Purdue School of Veterinary Medicine and other programs increase 2011 fall enrollment to help meet demand for skilled professionals.
Veterinary medicine students Jeremy Cartagena and Cathy Faber begin the academic year with laboratory equipment training at Purdue University.
West Lafayette, Indiana — The Purdue University School of Veterinary Medicine is meeting a national need for a larger veterinarian work force in areas such as public health, biosecurity, food production and research by increasing its enrollment.
"Changes in technology and expanding globalization are creating opportunities for more veterinarians," says Willie M. Reed, dean of the School of Veterinary Medicine. "While we join many of the other 28 U.S. veterinary schools that also are adjusting their class sizes to meet this demand, Purdue will continue to build on our school's strengths of one-on-one faculty and student interaction and a providing a variety of hands-on student clinical experiences.
"This also is an opportunity to attract more students from underrepresented backgrounds to study veterinary medicine. Increasing our school's diversity is a key goal in our strategic plan."
Starting in fall 2011, the school will expand its doctor of veterinary medicine class size by 20 percent, from 70 to 84 entering students. This larger class will graduate in 2015. The School of Veterinary Medicine will need to modify some of its classrooms and will offer laboratory courses in sections to adjust for the increased enrollment, says S. Kathleen Salisbury, associate dean for academic affairs and professor of small animal surgery. The enrollment increase will not change the admission process for students.
While some think of veterinarians as only caring for pets, there are many other opportunities for graduates with a doctor of veterinary medicine degree, such as in public health, biomedical research and regulatory medicine. Professionals in public health focus on zoonotic diseases, which are illnesses that pass from animals to humans; foodborne diseases; and epidemiology, which is the study of disease in populations. The area of regulatory medicine has a need for veterinarians because these professionals deal with food safety, disease surveillance and investigation of disease outbreaks, such as tuberculosis, that may appear in deer or cattle herds.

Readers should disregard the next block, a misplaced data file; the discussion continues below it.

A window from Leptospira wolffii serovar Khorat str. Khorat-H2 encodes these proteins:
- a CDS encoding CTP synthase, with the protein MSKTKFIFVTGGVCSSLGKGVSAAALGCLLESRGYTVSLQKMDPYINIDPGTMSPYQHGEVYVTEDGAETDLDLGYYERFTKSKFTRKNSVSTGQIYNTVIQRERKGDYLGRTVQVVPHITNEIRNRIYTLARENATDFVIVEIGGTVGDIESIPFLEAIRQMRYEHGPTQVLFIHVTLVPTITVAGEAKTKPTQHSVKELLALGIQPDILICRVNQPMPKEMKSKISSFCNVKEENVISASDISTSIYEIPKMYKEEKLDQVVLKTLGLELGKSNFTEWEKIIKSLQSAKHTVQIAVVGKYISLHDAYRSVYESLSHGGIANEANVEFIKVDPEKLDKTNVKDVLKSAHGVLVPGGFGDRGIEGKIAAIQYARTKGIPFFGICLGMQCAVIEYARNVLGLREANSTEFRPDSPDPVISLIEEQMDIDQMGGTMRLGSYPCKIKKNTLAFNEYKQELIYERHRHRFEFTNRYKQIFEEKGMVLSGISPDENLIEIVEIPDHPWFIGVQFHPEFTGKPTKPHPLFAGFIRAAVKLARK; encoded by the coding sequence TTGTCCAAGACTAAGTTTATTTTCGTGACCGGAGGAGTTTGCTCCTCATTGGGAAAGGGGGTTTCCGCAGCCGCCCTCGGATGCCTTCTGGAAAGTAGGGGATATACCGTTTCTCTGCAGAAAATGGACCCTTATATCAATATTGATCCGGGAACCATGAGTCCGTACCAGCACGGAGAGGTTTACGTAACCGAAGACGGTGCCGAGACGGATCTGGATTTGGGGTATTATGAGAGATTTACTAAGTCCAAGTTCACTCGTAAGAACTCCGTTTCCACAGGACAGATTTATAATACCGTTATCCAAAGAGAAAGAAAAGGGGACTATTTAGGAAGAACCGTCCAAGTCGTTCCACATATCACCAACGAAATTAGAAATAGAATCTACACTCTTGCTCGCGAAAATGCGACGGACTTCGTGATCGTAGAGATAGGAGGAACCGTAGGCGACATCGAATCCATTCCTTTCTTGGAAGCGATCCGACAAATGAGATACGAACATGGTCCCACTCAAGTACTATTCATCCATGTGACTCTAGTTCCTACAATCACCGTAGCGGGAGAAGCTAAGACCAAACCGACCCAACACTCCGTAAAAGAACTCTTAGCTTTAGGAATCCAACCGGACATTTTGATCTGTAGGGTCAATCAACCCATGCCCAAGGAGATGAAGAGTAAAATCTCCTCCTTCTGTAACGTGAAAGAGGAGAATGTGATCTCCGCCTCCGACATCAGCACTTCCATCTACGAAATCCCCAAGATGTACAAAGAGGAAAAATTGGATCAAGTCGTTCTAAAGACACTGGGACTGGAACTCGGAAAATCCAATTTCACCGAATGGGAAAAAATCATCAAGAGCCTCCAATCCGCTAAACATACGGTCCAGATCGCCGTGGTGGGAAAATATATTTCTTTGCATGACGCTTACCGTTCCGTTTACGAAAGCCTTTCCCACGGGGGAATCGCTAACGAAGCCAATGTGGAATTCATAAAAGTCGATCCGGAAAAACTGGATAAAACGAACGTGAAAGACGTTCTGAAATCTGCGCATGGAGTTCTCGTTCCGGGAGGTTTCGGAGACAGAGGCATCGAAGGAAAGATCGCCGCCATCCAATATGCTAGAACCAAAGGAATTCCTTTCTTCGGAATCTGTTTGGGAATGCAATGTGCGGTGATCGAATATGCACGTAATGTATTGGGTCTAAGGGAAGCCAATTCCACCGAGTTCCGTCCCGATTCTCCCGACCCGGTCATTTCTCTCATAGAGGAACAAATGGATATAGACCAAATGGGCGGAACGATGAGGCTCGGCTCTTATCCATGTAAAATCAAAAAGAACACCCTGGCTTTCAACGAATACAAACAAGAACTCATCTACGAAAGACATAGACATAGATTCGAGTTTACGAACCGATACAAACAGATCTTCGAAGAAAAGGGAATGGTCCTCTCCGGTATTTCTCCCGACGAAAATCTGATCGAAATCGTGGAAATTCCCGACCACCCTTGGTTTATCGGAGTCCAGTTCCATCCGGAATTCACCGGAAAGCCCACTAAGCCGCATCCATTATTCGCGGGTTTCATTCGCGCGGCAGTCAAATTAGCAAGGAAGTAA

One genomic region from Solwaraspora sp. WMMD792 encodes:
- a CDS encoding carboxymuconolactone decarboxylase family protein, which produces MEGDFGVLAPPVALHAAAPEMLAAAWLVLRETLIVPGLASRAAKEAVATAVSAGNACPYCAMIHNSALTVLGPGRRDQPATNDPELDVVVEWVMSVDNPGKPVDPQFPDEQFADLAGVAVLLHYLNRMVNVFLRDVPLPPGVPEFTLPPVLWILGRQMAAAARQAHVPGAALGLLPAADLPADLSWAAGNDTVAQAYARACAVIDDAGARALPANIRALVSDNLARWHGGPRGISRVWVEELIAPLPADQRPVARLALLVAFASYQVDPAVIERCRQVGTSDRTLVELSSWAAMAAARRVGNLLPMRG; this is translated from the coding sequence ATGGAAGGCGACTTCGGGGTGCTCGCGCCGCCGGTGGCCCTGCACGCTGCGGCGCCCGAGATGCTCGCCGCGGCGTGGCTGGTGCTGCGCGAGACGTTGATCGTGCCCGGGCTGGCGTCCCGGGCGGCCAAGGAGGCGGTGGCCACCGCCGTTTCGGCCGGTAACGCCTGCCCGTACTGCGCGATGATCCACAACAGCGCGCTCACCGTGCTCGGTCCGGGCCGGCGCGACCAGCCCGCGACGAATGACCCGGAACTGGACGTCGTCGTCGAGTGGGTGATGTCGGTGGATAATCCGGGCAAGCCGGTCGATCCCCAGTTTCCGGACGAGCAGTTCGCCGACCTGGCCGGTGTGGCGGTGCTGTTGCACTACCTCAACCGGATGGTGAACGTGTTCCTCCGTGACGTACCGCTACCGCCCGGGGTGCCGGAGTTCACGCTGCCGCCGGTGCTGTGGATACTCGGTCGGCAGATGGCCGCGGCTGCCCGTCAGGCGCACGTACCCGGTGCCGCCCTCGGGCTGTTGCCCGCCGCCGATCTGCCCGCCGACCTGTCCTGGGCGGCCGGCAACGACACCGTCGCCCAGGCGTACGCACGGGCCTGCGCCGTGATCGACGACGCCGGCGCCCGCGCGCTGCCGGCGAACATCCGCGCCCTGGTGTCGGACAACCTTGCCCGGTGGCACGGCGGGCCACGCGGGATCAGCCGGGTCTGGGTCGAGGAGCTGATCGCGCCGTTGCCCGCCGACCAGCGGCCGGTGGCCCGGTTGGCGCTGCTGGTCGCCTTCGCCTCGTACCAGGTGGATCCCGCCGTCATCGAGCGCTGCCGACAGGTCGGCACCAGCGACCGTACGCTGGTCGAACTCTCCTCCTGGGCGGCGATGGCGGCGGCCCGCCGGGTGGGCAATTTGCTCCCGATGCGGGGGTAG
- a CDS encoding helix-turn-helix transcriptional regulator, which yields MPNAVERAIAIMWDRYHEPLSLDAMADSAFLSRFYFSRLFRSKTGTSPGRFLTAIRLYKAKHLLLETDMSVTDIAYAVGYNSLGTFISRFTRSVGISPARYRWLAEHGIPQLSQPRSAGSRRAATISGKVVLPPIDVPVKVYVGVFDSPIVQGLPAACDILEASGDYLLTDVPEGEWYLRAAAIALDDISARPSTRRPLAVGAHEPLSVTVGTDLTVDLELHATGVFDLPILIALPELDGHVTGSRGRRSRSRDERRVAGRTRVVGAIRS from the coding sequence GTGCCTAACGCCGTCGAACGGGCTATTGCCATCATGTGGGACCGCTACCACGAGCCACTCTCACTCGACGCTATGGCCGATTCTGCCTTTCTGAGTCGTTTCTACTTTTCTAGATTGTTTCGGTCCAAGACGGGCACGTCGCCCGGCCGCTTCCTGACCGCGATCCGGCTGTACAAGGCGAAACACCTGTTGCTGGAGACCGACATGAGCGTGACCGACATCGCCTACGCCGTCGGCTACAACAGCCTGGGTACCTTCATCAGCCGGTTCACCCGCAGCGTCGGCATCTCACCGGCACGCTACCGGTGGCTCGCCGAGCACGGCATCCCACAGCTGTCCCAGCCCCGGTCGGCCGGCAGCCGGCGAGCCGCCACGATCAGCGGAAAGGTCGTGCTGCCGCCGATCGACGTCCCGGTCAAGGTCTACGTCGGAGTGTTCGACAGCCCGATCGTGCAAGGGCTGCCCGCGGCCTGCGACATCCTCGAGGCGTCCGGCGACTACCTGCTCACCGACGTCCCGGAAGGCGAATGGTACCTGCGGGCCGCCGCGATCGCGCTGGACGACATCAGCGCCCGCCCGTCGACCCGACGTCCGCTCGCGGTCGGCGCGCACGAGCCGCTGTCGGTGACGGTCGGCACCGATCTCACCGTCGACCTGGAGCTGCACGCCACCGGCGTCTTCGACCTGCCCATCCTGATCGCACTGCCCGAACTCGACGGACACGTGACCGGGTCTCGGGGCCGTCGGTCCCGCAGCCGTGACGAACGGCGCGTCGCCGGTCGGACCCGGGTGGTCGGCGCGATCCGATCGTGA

"Improvements in technology and transportation systems have increased importation and exportation of animals, and that increased traffic means veterinarians need to be watching for diseases and other health concerns," Salisbury says. "The focus in veterinary medicine today is very much about health maintenance and disease prevention. This is a particular focus in food animal medicine, which is another area in great need of more veterinarians."
Specialists in this field focus on keeping herds and animals in large production units healthy while also being well-versed in the management of business and environmental factors, she said. Larger operations with larger herds to manage and care for drive the need in this specialty. In addition to these areas, more veterinarians also are in demand in rural practices and for university research positions.
"Purdue offers seven different tracks of study that allow students to focus on a specific area - such as small animals, food animals or non-practice - during their third and fourth years," Salisbury said. "These tracks are designed to provide students a solid foundation that prepares them to pursue different areas in the field, and we will continue to prepare students for these increasing opportunities in veterinary medicine."
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